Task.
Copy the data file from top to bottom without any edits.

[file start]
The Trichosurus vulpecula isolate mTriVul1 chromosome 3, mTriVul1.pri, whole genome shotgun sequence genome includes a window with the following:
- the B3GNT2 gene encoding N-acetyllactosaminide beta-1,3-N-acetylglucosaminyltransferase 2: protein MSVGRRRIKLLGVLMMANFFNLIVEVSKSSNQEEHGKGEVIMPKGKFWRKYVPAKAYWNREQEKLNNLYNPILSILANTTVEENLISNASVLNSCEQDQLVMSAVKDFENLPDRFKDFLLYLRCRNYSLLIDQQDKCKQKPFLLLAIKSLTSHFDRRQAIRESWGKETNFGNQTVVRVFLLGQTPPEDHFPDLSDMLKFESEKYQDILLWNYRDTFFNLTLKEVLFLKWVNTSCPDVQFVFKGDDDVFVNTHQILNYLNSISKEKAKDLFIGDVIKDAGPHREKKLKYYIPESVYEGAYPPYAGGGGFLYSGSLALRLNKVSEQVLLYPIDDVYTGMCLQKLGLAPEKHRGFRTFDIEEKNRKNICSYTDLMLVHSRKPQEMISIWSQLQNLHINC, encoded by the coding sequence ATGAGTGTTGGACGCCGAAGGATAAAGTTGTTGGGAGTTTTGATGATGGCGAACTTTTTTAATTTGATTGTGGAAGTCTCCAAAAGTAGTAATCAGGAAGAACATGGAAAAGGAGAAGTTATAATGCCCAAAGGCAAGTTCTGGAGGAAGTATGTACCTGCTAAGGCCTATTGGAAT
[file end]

The Trichosurus vulpecula isolate mTriVul1 chromosome 3, mTriVul1.pri, whole genome shotgun sequence genome includes a window with the following:
- the B3GNT2 gene encoding N-acetyllactosaminide beta-1,3-N-acetylglucosaminyltransferase 2: protein MSVGRRRIKLLGVLMMANFFNLIVEVSKSSNQEEHGKGEVIMPKGKFWRKYVPAKAYWNREQEKLNNLYNPILSILANTTVEENLISNASVLNSCEQDQLVMSAVKDFENLPDRFKDFLLYLRCRNYSLLIDQQDKCKQKPFLLLAIKSLTSHFDRRQAIRESWGKETNFGNQTVVRVFLLGQTPPEDHFPDLSDMLKFESEKYQDILLWNYRDTFFNLTLKEVLFLKWVNTSCPDVQFVFKGDDDVFVNTHQILNYLNSISKEKAKDLFIGDVIKDAGPHREKKLKYYIPESVYEGAYPPYAGGGGFLYSGSLALRLNKVSEQVLLYPIDDVYTGMCLQKLGLAPEKHRGFRTFDIEEKNRKNICSYTDLMLVHSRKPQEMISIWSQLQNLHINC, encoded by the coding sequence ATGAGTGTTGGACGCCGAAGGATAAAGTTGTTGGGAGTTTTGATGATGGCGAACTTTTTTAATTTGATTGTGGAAGTCTCCAAAAGTAGTAATCAGGAAGAACATGGAAAAGGAGAAGTTATAATGCCCAAAGGCAAGTTCTGGAGGAAGTATGTACCTGCTAAGGCCTATTGGAAT